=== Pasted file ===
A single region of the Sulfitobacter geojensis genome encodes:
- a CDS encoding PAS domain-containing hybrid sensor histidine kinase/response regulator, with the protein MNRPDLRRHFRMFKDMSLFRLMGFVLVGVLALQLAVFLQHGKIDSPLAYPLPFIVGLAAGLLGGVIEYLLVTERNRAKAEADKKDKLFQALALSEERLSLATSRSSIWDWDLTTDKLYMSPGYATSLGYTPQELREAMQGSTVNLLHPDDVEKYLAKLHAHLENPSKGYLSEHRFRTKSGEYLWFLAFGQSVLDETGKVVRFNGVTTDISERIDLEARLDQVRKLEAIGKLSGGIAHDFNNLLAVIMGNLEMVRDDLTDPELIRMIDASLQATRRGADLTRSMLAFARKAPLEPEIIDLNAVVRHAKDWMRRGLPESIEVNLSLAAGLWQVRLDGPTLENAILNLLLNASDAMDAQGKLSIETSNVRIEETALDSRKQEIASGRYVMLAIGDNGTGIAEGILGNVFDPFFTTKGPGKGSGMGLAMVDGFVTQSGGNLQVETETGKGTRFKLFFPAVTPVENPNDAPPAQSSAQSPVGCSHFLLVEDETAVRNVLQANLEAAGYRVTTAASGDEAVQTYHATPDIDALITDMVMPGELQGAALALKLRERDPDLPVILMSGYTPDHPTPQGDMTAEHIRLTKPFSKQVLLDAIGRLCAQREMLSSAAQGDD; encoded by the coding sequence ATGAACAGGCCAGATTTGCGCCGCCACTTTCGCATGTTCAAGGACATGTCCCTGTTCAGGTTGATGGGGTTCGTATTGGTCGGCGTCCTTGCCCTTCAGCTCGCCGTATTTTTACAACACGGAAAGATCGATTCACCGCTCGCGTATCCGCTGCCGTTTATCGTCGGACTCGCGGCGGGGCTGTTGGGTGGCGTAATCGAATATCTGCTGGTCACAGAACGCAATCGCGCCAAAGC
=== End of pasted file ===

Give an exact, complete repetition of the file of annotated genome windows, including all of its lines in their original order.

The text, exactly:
A single region of the Sulfitobacter geojensis genome encodes:
- a CDS encoding PAS domain-containing hybrid sensor histidine kinase/response regulator, with the protein MNRPDLRRHFRMFKDMSLFRLMGFVLVGVLALQLAVFLQHGKIDSPLAYPLPFIVGLAAGLLGGVIEYLLVTERNRAKAEADKKDKLFQALALSEERLSLATSRSSIWDWDLTTDKLYMSPGYATSLGYTPQELREAMQGSTVNLLHPDDVEKYLAKLHAHLENPSKGYLSEHRFRTKSGEYLWFLAFGQSVLDETGKVVRFNGVTTDISERIDLEARLDQVRKLEAIGKLSGGIAHDFNNLLAVIMGNLEMVRDDLTDPELIRMIDASLQATRRGADLTRSMLAFARKAPLEPEIIDLNAVVRHAKDWMRRGLPESIEVNLSLAAGLWQVRLDGPTLENAILNLLLNASDAMDAQGKLSIETSNVRIEETALDSRKQEIASGRYVMLAIGDNGTGIAEGILGNVFDPFFTTKGPGKGSGMGLAMVDGFVTQSGGNLQVETETGKGTRFKLFFPAVTPVENPNDAPPAQSSAQSPVGCSHFLLVEDETAVRNVLQANLEAAGYRVTTAASGDEAVQTYHATPDIDALITDMVMPGELQGAALALKLRERDPDLPVILMSGYTPDHPTPQGDMTAEHIRLTKPFSKQVLLDAIGRLCAQREMLSSAAQGDD; encoded by the coding sequence ATGAACAGGCCAGATTTGCGCCGCCACTTTCGCATGTTCAAGGACATGTCCCTGTTCAGGTTGATGGGGTTCGTATTGGTCGGCGTCCTTGCCCTTCAGCTCGCCGTATTTTTACAACACGGAAAGATCGATTCACCGCTCGCGTATCCGCTGCCGTTTATCGTCGGACTCGCGGCGGGGCTGTTGGGTGGCGTAATCGAATATCTGCTGGTCACAGAACGCAATCGCGCCAAAGC